Interesting article in Develop magazine arising from the rapid developments in motion capture (skip down to the second half of the interview). Actor Pascal Langdale is setting up a specialist facial emotion motion-capture library, Motives in Movement. He seems to be aiming at games developers that need branching facial reactions following a player’s choice(s) in the game-world.
“Ideally, however, you would look at an individual actor’s role in a piece beforehand, define the areas that could most likely be reused in the process of filming, and then record that library with that actor. The material is then ready to cut in to the main project.”
Sounds similar to DAZ’s aniMate AniBlock, which uses a mix and match and blend/morph approach. Quite how the actor’s trades union would respond to this I don’t know. Presumably they’d want cast-iron clauses in the contract that the data would be destroyed after the project was over, and not morphed, remixed or re-sold.
And I’m not sure if he fully realises what this implies, but the vision I had when reading this was that subtle facial motion-capture data could be lifted from any movie. Take out a video clip, use some complex maths to rectify the angle of the face so it’s more or less head on, place it over a semi 3D mesh, use face-detection methods to help place virtual dots at suitable points on the face, then play the clip and capture the expression as facial motion-capture. I would be able to capture, say, an exact sultry look of Greta Garbo in her (out-of-copyright) 1930s movies and then paste it onto a 3D virtual character in iClone. It wouldn’t need to be Avatar-perfect, just good enough to convey a subtle emotion.
[ Hat-tip for the link: Paumanok West ]
The free Sci-fi pack’s battle-robot creature bases are very nice to have (2 Creature Bases + a Persona with sound effects + 6 walking iMotions). But they’re huge compared to the standard characters, and it seems they can’t be scaled down by more than 50 percent… it doesn’t seem I’m going to be able to fit three of them at the end of a corridor during a chase scene… without building a giant version of the set and green-screening the back-view of the characters.
Now that the big Reallusion Sci-fi Competition is officially on, here’s a compilation of all the sci-fi freebies links I’ve noted on the blog:
iClone Sci-Pack biped robot bone-rig.
Free WETA Raygun.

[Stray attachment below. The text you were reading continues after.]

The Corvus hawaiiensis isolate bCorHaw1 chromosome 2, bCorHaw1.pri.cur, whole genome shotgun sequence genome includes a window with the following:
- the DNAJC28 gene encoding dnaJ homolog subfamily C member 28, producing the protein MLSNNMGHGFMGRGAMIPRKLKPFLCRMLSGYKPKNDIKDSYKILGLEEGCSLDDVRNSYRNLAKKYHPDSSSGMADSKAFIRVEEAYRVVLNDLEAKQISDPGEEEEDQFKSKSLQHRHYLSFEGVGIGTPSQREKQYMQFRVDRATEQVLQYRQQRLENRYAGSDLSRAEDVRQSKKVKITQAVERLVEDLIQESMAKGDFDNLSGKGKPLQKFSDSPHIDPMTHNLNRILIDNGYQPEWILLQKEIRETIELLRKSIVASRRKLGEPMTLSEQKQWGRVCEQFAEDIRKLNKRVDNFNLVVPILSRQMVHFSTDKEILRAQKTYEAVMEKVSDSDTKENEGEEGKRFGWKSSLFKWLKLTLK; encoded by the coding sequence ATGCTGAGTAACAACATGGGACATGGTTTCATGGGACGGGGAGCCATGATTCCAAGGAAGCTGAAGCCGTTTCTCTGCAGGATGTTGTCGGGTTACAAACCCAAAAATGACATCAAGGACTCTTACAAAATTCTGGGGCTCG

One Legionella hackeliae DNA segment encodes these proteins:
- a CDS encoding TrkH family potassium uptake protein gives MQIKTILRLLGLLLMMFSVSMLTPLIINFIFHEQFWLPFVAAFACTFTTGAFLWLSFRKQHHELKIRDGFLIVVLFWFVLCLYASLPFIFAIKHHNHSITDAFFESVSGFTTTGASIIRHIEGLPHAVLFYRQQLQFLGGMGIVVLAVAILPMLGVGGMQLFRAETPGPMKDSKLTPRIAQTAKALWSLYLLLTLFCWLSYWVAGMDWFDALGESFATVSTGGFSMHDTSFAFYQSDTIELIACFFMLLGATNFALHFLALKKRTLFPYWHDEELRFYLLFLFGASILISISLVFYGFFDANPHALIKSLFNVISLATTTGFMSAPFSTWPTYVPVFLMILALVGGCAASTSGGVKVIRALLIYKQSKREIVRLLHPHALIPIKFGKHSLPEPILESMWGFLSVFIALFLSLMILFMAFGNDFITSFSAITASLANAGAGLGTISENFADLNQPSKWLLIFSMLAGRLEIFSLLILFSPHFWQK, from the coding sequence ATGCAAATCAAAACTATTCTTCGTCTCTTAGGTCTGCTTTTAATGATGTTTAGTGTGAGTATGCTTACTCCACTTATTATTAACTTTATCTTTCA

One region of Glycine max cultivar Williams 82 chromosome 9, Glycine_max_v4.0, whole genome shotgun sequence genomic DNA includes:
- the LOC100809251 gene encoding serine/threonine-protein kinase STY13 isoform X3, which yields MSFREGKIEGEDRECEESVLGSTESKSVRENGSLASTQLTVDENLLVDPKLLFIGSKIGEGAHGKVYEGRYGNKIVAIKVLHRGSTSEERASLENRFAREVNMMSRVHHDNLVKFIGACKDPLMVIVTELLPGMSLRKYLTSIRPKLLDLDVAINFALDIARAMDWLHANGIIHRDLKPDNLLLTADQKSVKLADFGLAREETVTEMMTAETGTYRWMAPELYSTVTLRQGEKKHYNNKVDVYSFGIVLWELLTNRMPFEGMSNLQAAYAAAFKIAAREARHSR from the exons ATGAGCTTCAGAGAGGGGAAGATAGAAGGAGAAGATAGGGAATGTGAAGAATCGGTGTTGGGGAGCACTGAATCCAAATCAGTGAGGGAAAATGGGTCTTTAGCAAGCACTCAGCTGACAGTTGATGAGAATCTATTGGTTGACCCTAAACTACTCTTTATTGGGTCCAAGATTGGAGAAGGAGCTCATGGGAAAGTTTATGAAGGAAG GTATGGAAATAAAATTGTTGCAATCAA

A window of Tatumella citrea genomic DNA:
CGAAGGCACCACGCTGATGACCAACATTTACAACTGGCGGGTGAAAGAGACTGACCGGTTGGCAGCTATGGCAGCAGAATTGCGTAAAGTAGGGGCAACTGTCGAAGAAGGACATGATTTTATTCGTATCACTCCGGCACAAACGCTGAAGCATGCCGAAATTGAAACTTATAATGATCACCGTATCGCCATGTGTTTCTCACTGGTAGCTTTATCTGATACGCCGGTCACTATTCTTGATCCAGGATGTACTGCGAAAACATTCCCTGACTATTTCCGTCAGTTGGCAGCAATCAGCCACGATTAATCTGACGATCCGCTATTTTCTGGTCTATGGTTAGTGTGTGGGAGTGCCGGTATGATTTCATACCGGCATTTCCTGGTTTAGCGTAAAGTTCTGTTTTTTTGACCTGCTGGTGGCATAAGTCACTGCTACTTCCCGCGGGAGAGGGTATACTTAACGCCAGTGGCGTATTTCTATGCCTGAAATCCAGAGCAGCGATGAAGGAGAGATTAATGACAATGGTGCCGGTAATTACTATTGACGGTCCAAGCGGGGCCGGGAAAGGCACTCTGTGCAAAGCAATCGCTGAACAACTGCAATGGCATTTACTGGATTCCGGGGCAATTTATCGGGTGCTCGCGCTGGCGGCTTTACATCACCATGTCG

Get millions of free Spore creatures into iClone using 3DS Max.
Free Roboid robot character.
Blambot’s fab sci-fi style display fonts for quality movie-titles.
Free game footage: I suggested that the free open-source FreeSpace 2 and the playable demo of the indie/fan-project game Infinity could both be suitable hassle-free sources of videogame footage.
Mars in Google Earth, NASA photos archive, and the Hubble Space Observatory photos archive.
NASA 3D models.
Free steampunk steam-blimp.
Free sci-fi jumpgate model.
Free deep-space cryo-chamber and nurse-bot.
Mad tangles of sci-fi wires and tubes at the open source Elephant’s Dream models archive.
Technovelgy : an online encyclopaedia of 1,800+ SF concepts.
OpenGameArt’s sci-fi interiors pack, and all the free Miner Wars spaceship models.
Evil Force’s free particles and effects pack.
Old Time Radio sci-fi story broadcasts. Including stories by legendary sci-fi authors such as Ray Bradbury, Clifford D. Simak, Fritz Lieber, Robert Heinlein, Isaac Asimov, James Gunn, Robert Bloch, Robert Sheckley. Instant story, narration, pro voice-acting, music and sound FX! And all out of copyright! Torrent for the whole set of 126 shows.
Hurrah, the Sci-fi Competition prize that I was hoping for is… a freebie! Just beat the cool little Asteroids widget-game (not difficult), and get the $150 Sci-fi pack’s biped bone-rig base (aka “Robo Chicken”) for free!
“The Reallusion Sci-Fi Machinima Filmmaking Competition welcomes film-makers of all skill levels and talents, to participate in a unique movie-making competition. Use iClone in the creation of your movie and tell your tale…”
The deadline is a little under three months away: the 4th of July 2010. Free entry (three movies max.), but contestants must be registered with Reallusion. Films can be shown publicly on YouTube prior to entry. Categories are:
Best Movie Tribute
Best Mashup (compilation of video game footage, external media footage or any other source into their film)
The Best Super Hero Award
Coolest Robot Style
Most Creative Alien
Best Outer Space Scene
The Best Space Science (most realistic presentation of an outer space environment and hard science)
Best Visual FX
Best Sound FX
Unfortunately there’s also a painful kicker at the foot of the rules page, suggesting that LOTR-style fantasy will also be accepted as if it was science-fiction (which it isn’t)…
“Fantasy & Adventure: LOTR, Indiana Jones, NeverEnding story, …”
I’d suggest that line might better read: “Steampunk, Indiana Jones, City of Ember”.
A new issue of the free CG Arena magazine is out now…
Dweeb and Dork are rare and exotic Americanisms in the UK. In UK translation, Dweeb = “Swot”. And I guess Dork = “Prat”.
[ Hat-tip: Let’s Get Geeky ]